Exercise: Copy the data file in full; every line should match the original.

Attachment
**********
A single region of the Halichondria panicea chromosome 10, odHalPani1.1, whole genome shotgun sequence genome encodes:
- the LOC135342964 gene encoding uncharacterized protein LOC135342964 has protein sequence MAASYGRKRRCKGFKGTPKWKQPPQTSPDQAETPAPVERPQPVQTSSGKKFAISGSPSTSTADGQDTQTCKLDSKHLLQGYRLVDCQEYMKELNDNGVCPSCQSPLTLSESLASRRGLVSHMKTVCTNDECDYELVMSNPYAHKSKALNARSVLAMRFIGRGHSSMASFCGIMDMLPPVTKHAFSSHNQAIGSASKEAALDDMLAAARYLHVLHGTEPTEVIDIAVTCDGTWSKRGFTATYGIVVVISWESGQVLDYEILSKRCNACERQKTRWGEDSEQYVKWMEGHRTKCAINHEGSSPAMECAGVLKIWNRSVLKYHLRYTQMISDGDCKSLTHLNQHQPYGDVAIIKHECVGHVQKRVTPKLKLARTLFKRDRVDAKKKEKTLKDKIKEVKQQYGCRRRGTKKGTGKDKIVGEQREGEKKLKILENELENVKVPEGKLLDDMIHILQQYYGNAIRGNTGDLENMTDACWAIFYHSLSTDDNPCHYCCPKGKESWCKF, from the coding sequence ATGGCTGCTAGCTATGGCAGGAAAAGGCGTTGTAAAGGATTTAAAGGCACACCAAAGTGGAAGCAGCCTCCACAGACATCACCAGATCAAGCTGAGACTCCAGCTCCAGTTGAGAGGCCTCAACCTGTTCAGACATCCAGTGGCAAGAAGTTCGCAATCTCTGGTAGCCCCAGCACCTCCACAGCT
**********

A single region of the Halichondria panicea chromosome 10, odHalPani1.1, whole genome shotgun sequence genome encodes:
- the LOC135342964 gene encoding uncharacterized protein LOC135342964 has protein sequence MAASYGRKRRCKGFKGTPKWKQPPQTSPDQAETPAPVERPQPVQTSSGKKFAISGSPSTSTADGQDTQTCKLDSKHLLQGYRLVDCQEYMKELNDNGVCPSCQSPLTLSESLASRRGLVSHMKTVCTNDECDYELVMSNPYAHKSKALNARSVLAMRFIGRGHSSMASFCGIMDMLPPVTKHAFSSHNQAIGSASKEAALDDMLAAARYLHVLHGTEPTEVIDIAVTCDGTWSKRGFTATYGIVVVISWESGQVLDYEILSKRCNACERQKTRWGEDSEQYVKWMEGHRTKCAINHEGSSPAMECAGVLKIWNRSVLKYHLRYTQMISDGDCKSLTHLNQHQPYGDVAIIKHECVGHVQKRVTPKLKLARTLFKRDRVDAKKKEKTLKDKIKEVKQQYGCRRRGTKKGTGKDKIVGEQREGEKKLKILENELENVKVPEGKLLDDMIHILQQYYGNAIRGNTGDLENMTDACWAIFYHSLSTDDNPCHYCCPKGKESWCKF, from the coding sequence ATGGCTGCTAGCTATGGCAGGAAAAGGCGTTGTAAAGGATTTAAAGGCACACCAAAGTGGAAGCAGCCTCCACAGACATCACCAGATCAAGCTGAGACTCCAGCTCCAGTTGAGAGGCCTCAACCTGTTCAGACATCCAGTGGCAAGAAGTTCGCAATCTCTGGTAGCCCCAGCACCTCCACAGCT